An Impossible Question

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"What is the most important issue facing new generations of young people globally?" is an impossible question to answer. The answer to this question has to be contextualized. Who is the youth you are talking about? Where do they live? Two teenagers who are the same age, in the same city, with similar backgrounds might not have the same answer to this question. That said, I think a lot of the answers to these questions could be placed under the category of structurally promoted epistemological violence. I carried many of the "rules" I learned as children about the ways the world works into adulthood. Some of these rules are harmless (like you take your shoes off when you enter someone's home) and others can be largely consequential. In the video I chose the poet talks about the ambiguous "they." I interpreted this as being society, i.e. the media, our friends, our parents, magazines, "science," etc. A child and even teenagers are not always capable of maintaing healthy skepticism when taking in new information (like watching the news or reading Cosmo). The poet talks about how science told her that it was impossible to orgasm and the difficulty she faced to learn, on her own terms, that this was false. In this video Huey is talking about the female orgasm but the category of myths that are forced on youth populations as fact is translatable to many things like health=thin, happiness=wealth, or that men are "naturally" better leaders. So much of what youth are fighting for these days is also about changing taboos and getting the previous generation to talk about issues that they would rather sweep under the rug- sex being one of the most scandalous such issues. Although I cannot pinpoint one specific issue that is the "most important" I would argue that the promotion of misinformation is the source of many of the issues plaguing youth globally.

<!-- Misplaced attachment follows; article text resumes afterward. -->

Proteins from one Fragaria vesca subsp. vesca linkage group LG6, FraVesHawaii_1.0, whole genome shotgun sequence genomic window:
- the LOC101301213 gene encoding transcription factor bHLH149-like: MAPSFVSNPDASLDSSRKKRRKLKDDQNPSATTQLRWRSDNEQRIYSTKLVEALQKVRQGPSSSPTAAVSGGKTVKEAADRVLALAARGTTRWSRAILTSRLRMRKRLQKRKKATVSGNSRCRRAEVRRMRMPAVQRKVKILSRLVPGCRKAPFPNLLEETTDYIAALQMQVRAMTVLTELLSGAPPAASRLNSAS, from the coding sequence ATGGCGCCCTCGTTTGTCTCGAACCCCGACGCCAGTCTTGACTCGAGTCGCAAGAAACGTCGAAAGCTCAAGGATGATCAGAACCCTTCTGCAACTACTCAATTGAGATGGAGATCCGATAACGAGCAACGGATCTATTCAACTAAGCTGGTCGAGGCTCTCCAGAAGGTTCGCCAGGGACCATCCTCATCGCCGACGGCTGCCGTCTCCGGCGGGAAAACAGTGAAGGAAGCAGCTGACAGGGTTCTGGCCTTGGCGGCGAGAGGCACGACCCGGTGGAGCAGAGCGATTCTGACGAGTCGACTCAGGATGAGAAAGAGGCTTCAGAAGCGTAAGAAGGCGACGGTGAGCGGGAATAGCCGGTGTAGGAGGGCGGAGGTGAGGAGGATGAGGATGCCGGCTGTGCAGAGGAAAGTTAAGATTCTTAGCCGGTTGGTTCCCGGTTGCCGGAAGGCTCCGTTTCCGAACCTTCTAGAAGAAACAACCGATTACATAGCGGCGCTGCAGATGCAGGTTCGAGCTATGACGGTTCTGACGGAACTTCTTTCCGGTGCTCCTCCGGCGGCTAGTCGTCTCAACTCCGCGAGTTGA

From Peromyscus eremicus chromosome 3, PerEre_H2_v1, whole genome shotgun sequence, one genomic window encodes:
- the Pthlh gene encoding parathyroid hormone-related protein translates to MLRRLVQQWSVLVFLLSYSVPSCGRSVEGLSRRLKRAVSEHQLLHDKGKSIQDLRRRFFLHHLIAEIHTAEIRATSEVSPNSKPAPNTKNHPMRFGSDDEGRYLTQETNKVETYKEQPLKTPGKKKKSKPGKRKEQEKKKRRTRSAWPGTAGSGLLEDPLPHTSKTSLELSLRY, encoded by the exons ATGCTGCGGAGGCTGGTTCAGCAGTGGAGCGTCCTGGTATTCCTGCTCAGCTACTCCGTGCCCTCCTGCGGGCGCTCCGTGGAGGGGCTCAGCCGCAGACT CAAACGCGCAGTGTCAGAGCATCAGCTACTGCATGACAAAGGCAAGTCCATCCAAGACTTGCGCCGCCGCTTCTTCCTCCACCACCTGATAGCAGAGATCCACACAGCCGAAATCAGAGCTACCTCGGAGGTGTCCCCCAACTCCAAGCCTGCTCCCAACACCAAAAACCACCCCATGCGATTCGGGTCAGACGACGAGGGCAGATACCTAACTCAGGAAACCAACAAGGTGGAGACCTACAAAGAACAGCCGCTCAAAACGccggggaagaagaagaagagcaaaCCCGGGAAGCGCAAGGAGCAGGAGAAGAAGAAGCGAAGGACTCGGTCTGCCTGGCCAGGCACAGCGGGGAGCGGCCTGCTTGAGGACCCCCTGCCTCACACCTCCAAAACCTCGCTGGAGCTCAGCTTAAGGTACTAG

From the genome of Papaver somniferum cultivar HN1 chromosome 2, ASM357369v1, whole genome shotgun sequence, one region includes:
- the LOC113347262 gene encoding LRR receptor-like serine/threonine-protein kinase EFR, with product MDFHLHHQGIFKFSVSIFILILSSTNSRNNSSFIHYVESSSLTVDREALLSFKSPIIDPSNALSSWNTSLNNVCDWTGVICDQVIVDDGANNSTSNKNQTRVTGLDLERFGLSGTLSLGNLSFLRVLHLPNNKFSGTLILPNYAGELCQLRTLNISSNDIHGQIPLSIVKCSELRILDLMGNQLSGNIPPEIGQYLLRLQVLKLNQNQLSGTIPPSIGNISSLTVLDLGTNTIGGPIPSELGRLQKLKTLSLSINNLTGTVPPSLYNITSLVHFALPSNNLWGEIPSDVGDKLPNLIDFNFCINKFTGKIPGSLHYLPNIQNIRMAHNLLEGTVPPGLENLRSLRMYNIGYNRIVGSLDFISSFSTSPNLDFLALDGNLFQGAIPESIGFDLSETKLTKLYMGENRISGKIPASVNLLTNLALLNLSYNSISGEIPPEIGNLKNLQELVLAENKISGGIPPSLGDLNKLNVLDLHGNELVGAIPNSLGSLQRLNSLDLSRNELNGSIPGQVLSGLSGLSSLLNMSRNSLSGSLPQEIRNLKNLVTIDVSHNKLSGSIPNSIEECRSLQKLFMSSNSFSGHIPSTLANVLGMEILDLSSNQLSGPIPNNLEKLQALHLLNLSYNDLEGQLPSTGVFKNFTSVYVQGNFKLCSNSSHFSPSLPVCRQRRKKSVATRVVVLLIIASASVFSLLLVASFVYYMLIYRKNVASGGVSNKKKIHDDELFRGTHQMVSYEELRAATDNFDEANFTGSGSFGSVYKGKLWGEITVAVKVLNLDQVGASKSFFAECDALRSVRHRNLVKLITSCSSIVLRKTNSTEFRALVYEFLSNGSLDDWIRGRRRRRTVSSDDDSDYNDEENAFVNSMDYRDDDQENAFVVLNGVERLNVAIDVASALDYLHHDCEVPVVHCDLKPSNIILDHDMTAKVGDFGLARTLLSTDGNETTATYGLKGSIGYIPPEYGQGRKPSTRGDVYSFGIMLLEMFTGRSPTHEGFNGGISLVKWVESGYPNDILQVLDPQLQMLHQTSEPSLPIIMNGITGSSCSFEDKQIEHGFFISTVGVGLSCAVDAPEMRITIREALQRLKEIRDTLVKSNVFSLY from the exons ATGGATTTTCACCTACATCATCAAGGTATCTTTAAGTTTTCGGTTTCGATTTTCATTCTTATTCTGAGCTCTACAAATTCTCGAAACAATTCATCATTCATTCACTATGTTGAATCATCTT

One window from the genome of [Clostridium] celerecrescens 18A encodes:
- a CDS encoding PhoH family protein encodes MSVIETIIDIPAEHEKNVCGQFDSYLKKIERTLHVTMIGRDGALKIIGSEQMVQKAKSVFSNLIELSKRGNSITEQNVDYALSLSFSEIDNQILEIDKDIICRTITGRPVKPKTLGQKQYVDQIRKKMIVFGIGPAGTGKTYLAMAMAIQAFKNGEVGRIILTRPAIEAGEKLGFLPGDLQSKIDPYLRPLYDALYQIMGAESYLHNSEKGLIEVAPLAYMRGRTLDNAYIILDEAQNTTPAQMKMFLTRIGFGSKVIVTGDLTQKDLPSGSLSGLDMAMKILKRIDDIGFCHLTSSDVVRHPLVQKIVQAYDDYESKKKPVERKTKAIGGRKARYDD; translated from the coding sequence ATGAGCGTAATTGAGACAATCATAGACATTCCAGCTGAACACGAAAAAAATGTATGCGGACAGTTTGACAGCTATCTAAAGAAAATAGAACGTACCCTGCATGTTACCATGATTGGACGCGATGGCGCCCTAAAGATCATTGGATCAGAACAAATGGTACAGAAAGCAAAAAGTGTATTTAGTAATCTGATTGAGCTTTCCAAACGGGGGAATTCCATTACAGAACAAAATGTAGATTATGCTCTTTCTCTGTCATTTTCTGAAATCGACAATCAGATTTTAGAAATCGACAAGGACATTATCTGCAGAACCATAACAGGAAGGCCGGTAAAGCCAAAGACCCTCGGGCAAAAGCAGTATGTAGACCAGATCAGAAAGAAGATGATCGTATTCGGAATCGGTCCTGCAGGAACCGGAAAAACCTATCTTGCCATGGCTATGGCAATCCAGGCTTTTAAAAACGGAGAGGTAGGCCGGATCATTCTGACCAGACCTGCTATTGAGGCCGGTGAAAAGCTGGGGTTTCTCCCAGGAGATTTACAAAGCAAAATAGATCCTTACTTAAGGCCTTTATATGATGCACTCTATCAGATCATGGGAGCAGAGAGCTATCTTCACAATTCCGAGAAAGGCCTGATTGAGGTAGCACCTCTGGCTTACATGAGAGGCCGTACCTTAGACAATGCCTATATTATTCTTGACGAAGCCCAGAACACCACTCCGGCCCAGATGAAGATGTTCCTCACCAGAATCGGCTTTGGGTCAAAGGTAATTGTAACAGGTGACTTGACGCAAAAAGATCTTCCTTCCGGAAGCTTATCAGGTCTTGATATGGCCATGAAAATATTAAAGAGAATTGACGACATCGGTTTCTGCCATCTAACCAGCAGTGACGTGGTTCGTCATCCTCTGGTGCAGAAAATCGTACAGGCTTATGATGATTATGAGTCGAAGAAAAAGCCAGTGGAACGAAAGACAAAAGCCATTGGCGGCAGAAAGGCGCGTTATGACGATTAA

2 Comments

I agree that acute and seemingly harmless "rules" taught to youth can be seriously consequential. We see this through terrible gender norms that are *still* perpetuated, and in social "codes". If anyone is interested in a more philosophical approach to other ways modern society works to regulate our behaviors, I recommend Michel Foucault's "Discipline and Punish". It can be a real downer, but evokes serious realizations on how your personal actions are results of acute forms of regulation taught and retaught to us everyday.

I agree that it is difficult to think of one sole issue as the most important issue facing youth today because there are so many issues affecting youth. Although each young person faces different issues, I do think that all youth face the same general issues, even if each individual faces it in a different way. On a global perspective, although there are different events occurring in each country, I do think many of the same general issues exist in each. This was an interesting take on the question for this blog!

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This page contains a single entry by perka001 published on November 25, 2012 11:01 AM.

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